Yes folks, even Jimmie Johnson has bad luck (but he ain't dead yet))
Then, disaster struck.
While racing hard against Ryan Newman, Johnson lost control and hit the wall hard -- a very un-Jimmie-like move (which, of course, led to cheers from the audience; kind of weak considering he could have been seriously injured).
The result of this wreck: he is now 8th in the standings, 35 points behind leader Carl Edwards.
The first reaction by many cheering for a non-Jimmie title this year is to declare that this is the nail in the coffin for his title hopes -- that he can't possibly pass 7 other drivers and make up that many points.
But that wouldn't be the smart thing to do, because after all, this is Jimmie Johnson. He is still the five-time defending champ and is capable of knocking off five wins to end the season. And don't forget, Talladega is one of those five races, and anything can happen there -- including big wrecks that could take out his competition and move him up in the standings.
So while there is some reason for hope in the anyone but Jimmie crowd (a crowd to which I am proud to belong; as it's simply not good for the sport to have a dominant driver) -- there is no need to go overboard.
It's true that Edwards, Harvick, Kyle Busch and a few others are much more likely at this point to win it than Johnson, but the key point to remember is we are only halfway through this very unique Chase. With no dominant driver and a bunch of weird stuff like fuel mileage races happening, there's no telling what the future holds for Jimmie and his competition.
One more bad race with a finish in the 30s, and Johnson's title hopes will be dead (which can already be said about Dale Jr., Jeff Gordon, Ryan Newman and Denny Hamlin). But until then, you can't count him out.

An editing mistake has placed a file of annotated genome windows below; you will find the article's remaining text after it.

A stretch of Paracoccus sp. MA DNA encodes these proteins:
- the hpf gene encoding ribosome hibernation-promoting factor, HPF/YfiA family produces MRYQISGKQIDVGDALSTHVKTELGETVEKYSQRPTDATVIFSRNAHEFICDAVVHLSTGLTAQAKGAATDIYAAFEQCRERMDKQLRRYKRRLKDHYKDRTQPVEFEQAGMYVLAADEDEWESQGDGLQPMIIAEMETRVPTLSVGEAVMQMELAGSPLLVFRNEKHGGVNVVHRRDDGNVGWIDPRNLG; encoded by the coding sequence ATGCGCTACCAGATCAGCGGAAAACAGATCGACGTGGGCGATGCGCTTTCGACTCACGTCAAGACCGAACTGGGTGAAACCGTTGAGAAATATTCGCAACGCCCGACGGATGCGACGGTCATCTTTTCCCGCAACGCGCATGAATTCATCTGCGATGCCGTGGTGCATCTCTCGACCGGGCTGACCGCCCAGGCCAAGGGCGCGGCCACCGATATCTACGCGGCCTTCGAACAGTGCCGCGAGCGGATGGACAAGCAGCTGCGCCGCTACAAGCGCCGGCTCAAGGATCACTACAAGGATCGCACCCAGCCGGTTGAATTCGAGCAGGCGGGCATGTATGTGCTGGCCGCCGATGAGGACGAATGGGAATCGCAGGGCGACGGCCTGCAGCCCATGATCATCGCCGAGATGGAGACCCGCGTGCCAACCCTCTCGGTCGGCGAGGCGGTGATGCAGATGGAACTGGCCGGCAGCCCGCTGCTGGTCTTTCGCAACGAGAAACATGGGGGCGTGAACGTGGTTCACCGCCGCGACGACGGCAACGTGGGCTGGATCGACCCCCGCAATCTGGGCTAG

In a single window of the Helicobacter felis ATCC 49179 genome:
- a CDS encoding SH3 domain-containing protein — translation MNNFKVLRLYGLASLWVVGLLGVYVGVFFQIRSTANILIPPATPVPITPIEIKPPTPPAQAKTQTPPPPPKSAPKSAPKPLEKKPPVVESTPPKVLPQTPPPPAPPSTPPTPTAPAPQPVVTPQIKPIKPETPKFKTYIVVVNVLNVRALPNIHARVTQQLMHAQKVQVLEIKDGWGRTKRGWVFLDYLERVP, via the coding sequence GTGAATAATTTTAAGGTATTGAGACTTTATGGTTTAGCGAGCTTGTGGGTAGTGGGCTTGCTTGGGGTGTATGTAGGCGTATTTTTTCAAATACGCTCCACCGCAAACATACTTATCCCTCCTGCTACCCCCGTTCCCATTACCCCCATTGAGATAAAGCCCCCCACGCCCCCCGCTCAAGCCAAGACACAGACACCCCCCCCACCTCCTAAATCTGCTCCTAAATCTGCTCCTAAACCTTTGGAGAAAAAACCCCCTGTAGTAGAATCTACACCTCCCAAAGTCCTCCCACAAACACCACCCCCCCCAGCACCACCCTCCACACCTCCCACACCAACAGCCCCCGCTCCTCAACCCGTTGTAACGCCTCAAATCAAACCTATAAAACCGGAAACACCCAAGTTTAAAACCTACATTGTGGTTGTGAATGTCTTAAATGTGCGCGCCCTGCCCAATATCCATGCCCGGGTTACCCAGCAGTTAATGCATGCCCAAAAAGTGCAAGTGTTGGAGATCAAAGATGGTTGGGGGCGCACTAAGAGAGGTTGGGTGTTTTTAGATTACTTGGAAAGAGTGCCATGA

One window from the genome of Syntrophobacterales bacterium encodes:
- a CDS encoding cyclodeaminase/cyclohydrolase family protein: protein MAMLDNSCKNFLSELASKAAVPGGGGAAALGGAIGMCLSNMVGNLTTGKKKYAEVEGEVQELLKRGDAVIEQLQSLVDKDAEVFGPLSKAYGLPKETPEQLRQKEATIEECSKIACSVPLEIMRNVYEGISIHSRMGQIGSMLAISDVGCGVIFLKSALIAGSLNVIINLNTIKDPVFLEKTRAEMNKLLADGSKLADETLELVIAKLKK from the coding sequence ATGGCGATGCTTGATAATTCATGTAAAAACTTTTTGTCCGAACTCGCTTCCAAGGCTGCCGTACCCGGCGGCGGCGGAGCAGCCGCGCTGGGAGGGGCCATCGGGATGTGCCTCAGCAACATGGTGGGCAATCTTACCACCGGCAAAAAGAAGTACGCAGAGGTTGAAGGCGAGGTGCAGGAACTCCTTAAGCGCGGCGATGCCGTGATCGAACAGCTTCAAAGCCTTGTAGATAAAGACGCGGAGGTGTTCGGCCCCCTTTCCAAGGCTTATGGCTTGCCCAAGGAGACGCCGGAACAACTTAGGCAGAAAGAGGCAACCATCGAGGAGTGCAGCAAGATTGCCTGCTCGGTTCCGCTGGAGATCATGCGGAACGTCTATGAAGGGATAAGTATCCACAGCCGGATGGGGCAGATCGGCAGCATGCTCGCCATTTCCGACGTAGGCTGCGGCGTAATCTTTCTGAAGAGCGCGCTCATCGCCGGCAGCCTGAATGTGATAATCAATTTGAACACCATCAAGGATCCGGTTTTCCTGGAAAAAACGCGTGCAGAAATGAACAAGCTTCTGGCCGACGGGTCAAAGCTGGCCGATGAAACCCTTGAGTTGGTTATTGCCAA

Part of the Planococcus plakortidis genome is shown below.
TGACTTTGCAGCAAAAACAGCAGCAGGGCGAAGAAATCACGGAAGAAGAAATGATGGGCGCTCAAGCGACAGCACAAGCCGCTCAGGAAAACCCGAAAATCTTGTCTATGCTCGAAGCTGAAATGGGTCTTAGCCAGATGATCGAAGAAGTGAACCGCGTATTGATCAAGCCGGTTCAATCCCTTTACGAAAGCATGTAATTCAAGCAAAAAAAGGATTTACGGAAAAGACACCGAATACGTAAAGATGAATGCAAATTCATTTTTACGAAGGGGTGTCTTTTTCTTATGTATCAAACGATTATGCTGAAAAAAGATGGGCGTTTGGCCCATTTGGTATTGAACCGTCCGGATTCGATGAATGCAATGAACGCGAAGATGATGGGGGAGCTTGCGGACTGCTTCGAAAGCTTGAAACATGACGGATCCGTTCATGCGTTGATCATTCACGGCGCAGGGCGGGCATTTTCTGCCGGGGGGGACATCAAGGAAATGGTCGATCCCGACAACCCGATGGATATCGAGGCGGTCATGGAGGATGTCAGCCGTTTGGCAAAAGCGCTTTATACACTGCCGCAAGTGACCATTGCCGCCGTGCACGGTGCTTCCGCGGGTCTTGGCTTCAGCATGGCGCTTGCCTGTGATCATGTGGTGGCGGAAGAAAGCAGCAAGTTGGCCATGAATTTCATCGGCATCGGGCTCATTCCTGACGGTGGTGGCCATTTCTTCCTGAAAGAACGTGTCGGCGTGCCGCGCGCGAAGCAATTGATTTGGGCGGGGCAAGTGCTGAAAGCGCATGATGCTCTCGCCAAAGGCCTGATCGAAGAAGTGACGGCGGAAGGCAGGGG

Kenseth a contender
Matt Kenseth is known for being consistently good, but not necessarily winning a lot of races. Well, now he's trying to do both. With his win at Charlotte, he served notice to his competition that he is definitely in the hunt for title No. 2 ... as he sits third in points, just 7 points out of the lead.
Kenseth's name is not mentioned as much as some of his higher-profile competition, but he's OK with that.
“It doesn’t really matter to me that much what everybody thinks. We’re in it or out of it or whatever," Kenseth said. "What’s important to me is trying to win races and trying to be competitive and go do the best job we can do every week. I don’t really care about Wii dance offs or how much coverage you get for doing certain things. If somebody wants to say I’m boring or whatever, I was hired to try to go win races and try to run good and that’s what I try to do every week. I take my job real serious when I’m at the race track. Jimmy and I and all the guys work as hard as we can on the common goal of trying to be the best and trying to win and trying to run for a championship and that’s who we are at the race track.”
That kind of business-like attitude is why Kenseth is a legitimate threat this year, so key an eye on him the next five weeks.
Some facts about Kenseth's win:
-- It was the 7th win of the season for Ford
-- Kenseth took the checkered flag for the 21st time in his Cup Series career
-- It was the second time at Charlotte Motor Speedway in a points event (the first came in 2000, when he won the Coke 600 as a rookie).
-- The win is the seventh of the season for Ford Racing, equaling the total of the last two years combined.
-- The win was the 125th all-time NSCS win for Roush Fenway Racing.
-- This marks the first NSCS win for Ford at Charlotte Motor Speedway since 2002, when Mark Martin won the Coca-Cola 600.
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